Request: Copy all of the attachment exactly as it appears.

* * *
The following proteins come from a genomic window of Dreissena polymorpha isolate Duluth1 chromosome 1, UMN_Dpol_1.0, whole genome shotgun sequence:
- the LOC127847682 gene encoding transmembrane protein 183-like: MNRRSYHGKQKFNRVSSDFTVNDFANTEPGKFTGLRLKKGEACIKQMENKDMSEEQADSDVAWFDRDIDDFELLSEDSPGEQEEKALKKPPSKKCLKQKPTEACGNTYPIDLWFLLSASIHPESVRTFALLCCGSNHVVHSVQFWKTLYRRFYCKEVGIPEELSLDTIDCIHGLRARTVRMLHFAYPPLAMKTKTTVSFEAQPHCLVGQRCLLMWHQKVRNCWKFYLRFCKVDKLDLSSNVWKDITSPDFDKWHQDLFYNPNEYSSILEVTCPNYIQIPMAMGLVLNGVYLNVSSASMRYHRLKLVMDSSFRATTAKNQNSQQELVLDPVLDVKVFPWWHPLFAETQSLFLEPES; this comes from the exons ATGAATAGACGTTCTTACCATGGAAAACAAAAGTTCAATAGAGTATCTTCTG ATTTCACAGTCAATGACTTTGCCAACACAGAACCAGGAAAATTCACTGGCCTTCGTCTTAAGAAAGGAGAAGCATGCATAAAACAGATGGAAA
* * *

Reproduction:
The following proteins come from a genomic window of Dreissena polymorpha isolate Duluth1 chromosome 1, UMN_Dpol_1.0, whole genome shotgun sequence:
- the LOC127847682 gene encoding transmembrane protein 183-like: MNRRSYHGKQKFNRVSSDFTVNDFANTEPGKFTGLRLKKGEACIKQMENKDMSEEQADSDVAWFDRDIDDFELLSEDSPGEQEEKALKKPPSKKCLKQKPTEACGNTYPIDLWFLLSASIHPESVRTFALLCCGSNHVVHSVQFWKTLYRRFYCKEVGIPEELSLDTIDCIHGLRARTVRMLHFAYPPLAMKTKTTVSFEAQPHCLVGQRCLLMWHQKVRNCWKFYLRFCKVDKLDLSSNVWKDITSPDFDKWHQDLFYNPNEYSSILEVTCPNYIQIPMAMGLVLNGVYLNVSSASMRYHRLKLVMDSSFRATTAKNQNSQQELVLDPVLDVKVFPWWHPLFAETQSLFLEPES; this comes from the exons ATGAATAGACGTTCTTACCATGGAAAACAAAAGTTCAATAGAGTATCTTCTG ATTTCACAGTCAATGACTTTGCCAACACAGAACCAGGAAAATTCACTGGCCTTCGTCTTAAGAAAGGAGAAGCATGCATAAAACAGATGGAAA